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Most films are instantly forgotten. I don’t mean this in the gently figurative sense—that most films are not remembered. I mean that most films, in their onrush of vague and barely chosen or badly chosen pictures trying to tell a story, are forgotten frame by frame as we watch them. Like so much of what we see through our inner cameras—tree #241 of the day; red light, green light; mustache, mustache—the brain edits ceaselessly and discriminatingly, ridding the inner tape of any particular trace of most of these repetitions. And when the repetitions come in film—car chase; love scene; mustache—the only means by which the flailing filmmaker can manage to make an impression is through enlargement: bigger car chase, bigger (or longer, or uncut) love scene; and of course, bigger mustache.
The other night I saw the newish film Synecdoche, New York. It was instantly memorable, more so than any other movie I’ve seen of late. This is saying something different from “it was worth remembering.” The organizing intelligence behind the writing and filming, Charlie Kaufman, is conspicuous and real. That isn’t surprising, considering the fineness of some of the films to which he has contributed. Eternal Sunshine of the Spotless Mind and Adaptation were both scrupulously and vividly coherent, meaning they were held together by a great attentiveness to metaphor—a literalizing of metaphor. We all sometimes want to forget the painful parts of our pasts, feel they can stand in the way of our presents, thus Kaufman created a story in which one literally does that–forgets, so that one can continue living (and, in Eternal Sunshine, loving). The creative process can present, to the inner “I” that does the work (as opposed the the bag of bones that grumbles at breakfast) the sense of such otherness as to seem like another, separate self entirely, and thus in Adaptation that figuration becomes a second figure, a literalization of that condition.
If those two films took on, in turn, the difficulty of loving and of making, the new one folds those two concerns into the larger trouble of living. Which is to say of dying. The film is more memorable than watchable. There is much for the mind to do after the movie but less for the heart to do while there. The beautiful parallels between the two creative products of the two artists at the center of the film–a painter who works very small, and a theater director who, in the hope of finally realizing his ambitions, decides to work big, enormously so–are a huge pleasure to have in one’s head after the fact.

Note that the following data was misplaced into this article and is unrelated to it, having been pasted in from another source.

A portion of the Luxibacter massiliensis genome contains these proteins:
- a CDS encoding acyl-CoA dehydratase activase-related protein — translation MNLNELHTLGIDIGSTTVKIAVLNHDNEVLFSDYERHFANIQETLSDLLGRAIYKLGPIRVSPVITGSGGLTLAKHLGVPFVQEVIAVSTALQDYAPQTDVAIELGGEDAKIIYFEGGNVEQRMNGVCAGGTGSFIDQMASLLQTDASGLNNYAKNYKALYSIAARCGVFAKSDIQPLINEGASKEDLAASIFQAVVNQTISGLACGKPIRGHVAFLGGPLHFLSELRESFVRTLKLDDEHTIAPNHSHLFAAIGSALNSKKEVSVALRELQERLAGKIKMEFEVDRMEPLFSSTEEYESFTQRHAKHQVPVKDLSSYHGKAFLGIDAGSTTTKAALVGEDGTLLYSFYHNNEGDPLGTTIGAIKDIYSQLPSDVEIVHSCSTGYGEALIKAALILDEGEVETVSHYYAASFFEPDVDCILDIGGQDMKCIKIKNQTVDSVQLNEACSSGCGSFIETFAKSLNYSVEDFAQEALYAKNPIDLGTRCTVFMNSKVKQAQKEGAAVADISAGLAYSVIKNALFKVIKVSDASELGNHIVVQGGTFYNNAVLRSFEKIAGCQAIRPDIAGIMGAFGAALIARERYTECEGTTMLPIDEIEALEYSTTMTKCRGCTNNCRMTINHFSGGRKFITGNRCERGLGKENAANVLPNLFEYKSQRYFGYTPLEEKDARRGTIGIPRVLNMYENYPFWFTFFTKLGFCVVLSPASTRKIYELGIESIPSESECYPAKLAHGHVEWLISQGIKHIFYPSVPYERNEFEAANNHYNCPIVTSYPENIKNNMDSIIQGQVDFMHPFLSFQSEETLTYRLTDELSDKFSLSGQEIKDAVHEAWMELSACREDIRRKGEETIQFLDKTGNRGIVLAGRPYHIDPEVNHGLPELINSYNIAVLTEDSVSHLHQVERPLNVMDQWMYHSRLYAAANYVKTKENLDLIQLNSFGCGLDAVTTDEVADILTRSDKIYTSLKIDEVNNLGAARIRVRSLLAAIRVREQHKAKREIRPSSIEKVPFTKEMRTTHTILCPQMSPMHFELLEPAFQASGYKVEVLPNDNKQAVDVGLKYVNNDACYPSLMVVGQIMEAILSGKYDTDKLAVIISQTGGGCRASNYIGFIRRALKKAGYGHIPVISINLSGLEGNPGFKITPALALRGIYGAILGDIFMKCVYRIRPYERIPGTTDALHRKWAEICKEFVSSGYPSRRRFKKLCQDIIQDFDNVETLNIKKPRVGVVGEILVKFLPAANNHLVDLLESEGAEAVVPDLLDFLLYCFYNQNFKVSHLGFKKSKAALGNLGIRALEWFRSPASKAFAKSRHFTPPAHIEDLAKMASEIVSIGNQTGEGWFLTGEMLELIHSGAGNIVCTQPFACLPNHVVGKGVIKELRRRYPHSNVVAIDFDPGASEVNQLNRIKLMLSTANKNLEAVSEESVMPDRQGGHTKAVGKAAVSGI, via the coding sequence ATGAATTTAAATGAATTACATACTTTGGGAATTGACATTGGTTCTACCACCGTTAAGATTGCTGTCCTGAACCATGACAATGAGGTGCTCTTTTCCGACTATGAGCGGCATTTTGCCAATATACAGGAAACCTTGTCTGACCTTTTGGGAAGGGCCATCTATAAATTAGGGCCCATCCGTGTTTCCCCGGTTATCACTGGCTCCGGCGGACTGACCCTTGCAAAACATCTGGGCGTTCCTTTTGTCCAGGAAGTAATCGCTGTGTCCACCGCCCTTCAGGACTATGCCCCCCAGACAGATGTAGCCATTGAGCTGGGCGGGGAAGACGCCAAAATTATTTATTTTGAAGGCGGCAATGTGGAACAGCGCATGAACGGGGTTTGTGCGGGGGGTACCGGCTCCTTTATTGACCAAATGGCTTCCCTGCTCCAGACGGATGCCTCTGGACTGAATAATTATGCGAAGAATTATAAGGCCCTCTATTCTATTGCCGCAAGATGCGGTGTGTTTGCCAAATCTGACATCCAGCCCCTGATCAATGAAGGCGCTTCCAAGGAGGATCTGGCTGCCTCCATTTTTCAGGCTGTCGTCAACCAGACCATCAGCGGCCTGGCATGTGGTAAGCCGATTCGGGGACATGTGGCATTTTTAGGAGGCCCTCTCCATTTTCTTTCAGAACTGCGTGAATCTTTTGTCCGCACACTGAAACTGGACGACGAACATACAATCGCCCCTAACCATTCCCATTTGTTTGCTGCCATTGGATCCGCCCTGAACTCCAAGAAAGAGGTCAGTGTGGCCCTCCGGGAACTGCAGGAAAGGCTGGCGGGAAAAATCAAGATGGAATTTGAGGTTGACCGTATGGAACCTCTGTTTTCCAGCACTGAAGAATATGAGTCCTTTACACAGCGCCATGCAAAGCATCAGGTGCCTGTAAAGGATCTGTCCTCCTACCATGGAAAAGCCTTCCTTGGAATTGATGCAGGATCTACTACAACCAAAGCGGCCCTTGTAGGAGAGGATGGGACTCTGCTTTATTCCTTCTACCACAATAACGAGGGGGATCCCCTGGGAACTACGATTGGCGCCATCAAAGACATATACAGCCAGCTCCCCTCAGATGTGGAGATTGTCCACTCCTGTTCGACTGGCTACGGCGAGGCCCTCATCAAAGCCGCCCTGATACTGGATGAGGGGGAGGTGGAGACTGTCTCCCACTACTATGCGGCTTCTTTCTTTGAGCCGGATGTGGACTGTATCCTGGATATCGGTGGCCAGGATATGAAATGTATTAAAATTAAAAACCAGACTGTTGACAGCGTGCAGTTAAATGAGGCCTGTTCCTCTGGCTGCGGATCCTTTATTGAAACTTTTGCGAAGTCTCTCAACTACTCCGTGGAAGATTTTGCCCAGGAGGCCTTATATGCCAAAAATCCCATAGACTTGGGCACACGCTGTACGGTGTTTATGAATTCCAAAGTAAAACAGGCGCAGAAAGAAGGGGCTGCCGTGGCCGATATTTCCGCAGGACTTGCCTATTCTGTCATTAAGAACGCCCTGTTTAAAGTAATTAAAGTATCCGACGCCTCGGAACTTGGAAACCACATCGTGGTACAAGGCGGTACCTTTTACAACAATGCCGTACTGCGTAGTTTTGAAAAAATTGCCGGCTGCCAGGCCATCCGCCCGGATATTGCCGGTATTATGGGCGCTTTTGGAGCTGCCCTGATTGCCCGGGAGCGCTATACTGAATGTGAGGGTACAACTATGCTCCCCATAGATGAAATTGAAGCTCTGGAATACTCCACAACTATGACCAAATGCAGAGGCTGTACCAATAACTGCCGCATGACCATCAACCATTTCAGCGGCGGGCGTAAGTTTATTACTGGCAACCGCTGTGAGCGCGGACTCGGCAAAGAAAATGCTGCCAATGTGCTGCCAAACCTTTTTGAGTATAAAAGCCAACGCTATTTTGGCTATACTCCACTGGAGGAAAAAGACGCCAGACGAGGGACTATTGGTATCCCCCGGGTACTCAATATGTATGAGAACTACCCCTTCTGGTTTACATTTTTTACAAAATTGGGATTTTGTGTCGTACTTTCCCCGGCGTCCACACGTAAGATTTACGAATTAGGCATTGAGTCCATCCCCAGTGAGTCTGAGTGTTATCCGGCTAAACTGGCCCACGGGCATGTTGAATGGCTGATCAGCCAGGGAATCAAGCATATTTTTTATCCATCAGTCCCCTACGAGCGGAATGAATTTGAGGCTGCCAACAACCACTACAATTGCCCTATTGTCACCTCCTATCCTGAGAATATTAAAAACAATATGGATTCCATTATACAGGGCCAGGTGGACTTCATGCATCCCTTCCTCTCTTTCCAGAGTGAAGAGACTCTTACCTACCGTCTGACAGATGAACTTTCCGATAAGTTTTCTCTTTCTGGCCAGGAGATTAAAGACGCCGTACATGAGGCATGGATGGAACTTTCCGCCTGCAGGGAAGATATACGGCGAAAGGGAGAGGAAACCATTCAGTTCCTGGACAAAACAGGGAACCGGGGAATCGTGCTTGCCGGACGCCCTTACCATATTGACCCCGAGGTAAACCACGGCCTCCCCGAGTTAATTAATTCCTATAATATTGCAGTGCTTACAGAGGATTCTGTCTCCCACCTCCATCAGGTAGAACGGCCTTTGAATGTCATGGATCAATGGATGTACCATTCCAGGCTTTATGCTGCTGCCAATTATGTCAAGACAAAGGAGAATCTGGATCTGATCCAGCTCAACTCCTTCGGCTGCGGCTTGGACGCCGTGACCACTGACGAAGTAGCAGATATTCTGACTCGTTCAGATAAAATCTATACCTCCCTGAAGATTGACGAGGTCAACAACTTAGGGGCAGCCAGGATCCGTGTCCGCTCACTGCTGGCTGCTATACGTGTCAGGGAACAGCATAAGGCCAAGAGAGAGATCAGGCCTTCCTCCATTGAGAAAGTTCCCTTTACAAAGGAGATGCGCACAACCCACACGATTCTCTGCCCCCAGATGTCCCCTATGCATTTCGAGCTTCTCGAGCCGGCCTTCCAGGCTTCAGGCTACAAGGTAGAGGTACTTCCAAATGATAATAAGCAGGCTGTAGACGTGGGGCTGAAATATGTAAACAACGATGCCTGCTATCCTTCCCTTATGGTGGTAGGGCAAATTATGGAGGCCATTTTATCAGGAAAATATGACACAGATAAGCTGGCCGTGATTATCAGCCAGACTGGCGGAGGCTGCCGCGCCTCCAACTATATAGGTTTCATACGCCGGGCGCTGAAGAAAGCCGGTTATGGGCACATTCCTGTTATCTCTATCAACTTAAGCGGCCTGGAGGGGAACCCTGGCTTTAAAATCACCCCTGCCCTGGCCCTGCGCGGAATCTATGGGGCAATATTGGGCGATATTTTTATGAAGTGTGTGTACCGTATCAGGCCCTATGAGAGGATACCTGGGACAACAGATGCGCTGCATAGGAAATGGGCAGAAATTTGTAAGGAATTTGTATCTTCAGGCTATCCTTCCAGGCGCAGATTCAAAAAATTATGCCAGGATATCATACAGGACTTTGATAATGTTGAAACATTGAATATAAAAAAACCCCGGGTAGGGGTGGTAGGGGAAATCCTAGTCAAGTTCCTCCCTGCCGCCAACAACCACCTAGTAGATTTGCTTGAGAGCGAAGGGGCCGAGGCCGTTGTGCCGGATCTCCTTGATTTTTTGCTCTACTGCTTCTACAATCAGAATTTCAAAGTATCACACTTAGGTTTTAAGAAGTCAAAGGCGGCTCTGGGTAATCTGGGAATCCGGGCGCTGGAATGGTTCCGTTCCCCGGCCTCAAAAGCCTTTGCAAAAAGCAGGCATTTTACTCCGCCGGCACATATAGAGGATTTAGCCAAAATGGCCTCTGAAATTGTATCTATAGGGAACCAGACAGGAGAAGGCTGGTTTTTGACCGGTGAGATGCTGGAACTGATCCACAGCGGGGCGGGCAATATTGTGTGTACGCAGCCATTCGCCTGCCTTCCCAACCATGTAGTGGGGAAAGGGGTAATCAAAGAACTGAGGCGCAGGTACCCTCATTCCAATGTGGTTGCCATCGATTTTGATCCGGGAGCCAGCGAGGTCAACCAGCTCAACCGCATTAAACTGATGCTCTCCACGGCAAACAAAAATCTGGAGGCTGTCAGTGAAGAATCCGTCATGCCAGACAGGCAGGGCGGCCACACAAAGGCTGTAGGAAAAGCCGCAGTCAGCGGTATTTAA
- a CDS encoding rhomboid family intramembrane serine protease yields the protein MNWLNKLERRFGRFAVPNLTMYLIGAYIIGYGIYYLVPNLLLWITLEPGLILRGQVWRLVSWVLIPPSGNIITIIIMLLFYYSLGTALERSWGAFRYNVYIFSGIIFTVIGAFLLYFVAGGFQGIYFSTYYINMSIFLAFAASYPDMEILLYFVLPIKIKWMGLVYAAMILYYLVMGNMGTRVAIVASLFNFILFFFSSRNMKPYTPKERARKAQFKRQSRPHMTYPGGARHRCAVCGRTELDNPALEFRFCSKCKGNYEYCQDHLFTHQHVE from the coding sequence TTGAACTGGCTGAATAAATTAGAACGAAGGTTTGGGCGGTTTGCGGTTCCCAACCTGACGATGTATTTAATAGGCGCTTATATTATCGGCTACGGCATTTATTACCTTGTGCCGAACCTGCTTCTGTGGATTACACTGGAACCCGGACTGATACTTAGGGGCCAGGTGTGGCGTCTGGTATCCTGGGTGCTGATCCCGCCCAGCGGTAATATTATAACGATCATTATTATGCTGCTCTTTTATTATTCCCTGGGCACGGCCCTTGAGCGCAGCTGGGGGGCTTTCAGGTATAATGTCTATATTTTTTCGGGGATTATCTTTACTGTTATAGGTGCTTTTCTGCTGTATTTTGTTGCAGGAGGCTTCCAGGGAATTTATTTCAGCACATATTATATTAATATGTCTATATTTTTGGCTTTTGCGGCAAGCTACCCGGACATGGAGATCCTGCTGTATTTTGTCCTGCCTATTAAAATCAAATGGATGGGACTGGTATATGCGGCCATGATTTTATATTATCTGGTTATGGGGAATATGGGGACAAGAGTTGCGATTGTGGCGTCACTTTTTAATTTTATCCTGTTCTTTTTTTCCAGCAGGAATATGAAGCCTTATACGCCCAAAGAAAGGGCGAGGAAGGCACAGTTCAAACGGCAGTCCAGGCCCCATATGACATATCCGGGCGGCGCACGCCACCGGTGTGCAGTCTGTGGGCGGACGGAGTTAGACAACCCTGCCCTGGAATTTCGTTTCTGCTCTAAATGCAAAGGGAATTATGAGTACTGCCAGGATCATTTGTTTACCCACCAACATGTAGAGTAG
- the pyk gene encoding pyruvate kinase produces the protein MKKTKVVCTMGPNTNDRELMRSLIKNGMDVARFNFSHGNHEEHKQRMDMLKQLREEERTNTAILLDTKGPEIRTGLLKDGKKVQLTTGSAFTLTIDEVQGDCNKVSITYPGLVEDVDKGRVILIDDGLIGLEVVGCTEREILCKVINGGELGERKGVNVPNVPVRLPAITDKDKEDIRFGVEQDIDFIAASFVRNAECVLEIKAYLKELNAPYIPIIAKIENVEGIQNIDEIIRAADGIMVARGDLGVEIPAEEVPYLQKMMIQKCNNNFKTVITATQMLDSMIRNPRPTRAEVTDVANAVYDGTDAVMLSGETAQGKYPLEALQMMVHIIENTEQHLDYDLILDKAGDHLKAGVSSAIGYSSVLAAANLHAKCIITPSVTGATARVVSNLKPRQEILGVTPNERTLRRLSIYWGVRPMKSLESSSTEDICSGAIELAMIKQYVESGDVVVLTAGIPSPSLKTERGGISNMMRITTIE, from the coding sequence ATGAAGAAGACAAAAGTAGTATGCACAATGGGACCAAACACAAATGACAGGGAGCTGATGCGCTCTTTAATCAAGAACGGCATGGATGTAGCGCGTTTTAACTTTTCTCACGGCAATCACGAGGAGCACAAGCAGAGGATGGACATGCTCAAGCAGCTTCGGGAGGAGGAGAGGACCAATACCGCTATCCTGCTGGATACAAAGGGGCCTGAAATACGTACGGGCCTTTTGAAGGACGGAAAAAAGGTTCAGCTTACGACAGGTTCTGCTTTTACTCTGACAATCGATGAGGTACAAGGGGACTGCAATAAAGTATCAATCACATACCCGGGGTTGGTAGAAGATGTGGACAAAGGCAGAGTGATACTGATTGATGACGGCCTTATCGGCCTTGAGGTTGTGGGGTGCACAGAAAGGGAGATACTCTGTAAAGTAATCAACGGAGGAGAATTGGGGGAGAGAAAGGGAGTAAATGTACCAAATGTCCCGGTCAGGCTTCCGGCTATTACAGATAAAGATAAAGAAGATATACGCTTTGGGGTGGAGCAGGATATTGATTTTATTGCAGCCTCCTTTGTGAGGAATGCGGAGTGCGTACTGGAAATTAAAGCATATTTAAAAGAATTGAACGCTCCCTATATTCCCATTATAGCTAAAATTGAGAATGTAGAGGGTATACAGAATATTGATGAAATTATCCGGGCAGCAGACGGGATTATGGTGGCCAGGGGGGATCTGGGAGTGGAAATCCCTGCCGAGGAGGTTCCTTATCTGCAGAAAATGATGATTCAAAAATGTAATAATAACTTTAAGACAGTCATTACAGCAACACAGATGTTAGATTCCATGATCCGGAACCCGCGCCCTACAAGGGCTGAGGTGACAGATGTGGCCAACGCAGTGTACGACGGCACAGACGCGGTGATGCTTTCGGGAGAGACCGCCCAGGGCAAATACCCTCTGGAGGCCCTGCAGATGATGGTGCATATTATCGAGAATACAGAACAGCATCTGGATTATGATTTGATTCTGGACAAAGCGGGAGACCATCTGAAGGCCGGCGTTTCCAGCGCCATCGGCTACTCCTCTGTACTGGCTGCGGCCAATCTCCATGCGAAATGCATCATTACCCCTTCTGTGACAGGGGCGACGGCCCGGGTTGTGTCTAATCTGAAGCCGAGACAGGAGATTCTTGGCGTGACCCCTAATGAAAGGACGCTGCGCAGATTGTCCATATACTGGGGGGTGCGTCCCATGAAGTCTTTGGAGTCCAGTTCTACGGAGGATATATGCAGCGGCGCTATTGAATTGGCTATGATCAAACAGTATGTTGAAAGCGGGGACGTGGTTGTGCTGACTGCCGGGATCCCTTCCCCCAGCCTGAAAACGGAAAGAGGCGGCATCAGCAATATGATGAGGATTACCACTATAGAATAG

While watching, though, I felt, and am left feeling, a grimness, not over the foreclosed natures of the people on screen, but over the aridity of the emotional climate that Kaufman otherwise imposes on an idea of being. The human here seems strangled by the uniting metaphor—that we each live in a world of our own devising that is unvisitable, uninhabitable, by others, all of whom become, in our little dioramas, projections of our wants.
More from Wyatt Mason:
Conversation — October 2, 2015, 8:26 am
“By committing to the great emotional extremes demanded by Greek tragedy,” says Bryan Doerries, author of The Theater of War, “the actors are in effect saying to the audience: ‘If you want to match our emotional intensity, that would be fine.’”
In Havana, the past year has been marked by a parade of bold-faced names from the north — John Kerry reopening the United States Embassy; Andrew Cuomo bringing a delegation of American business leaders; celebrities ranging from Joe Torre, traveling on behalf of Major League Baseball to oversee an exhibition game between the Tampa Bay Rays and the Cuban national team, to Jimmy Buffett, said to be considering opening one of his Margaritaville restaurants there. All this culminated with a three-day trip in March by Barack Obama, the first American president to visit Cuba since Calvin Coolidge in 1928. But to those who know the city well, perhaps nothing said as much about the transformation of political relations between the United States and Cuba that began in December 2014 as a concert in the Tribuna Antiimperialista.
Ratio of the amount J. P. Morgan paid a man to fight in his place in the Civil War to what he spent on cigars in 1863:
The Food and Drug Administration asked restaurants to help Americans eat less.
Pope Francis announced that nuns could use social media, and a priest flew a hot-air balloon around the world.
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“Matt was happy enough to sustain himself on the detritus of a world he saw as careening toward self-destruction, and equally happy to scam a government he despised. 'I’m glad everyone’s so wasteful,' he told me. 'It supports my lifestyle.'”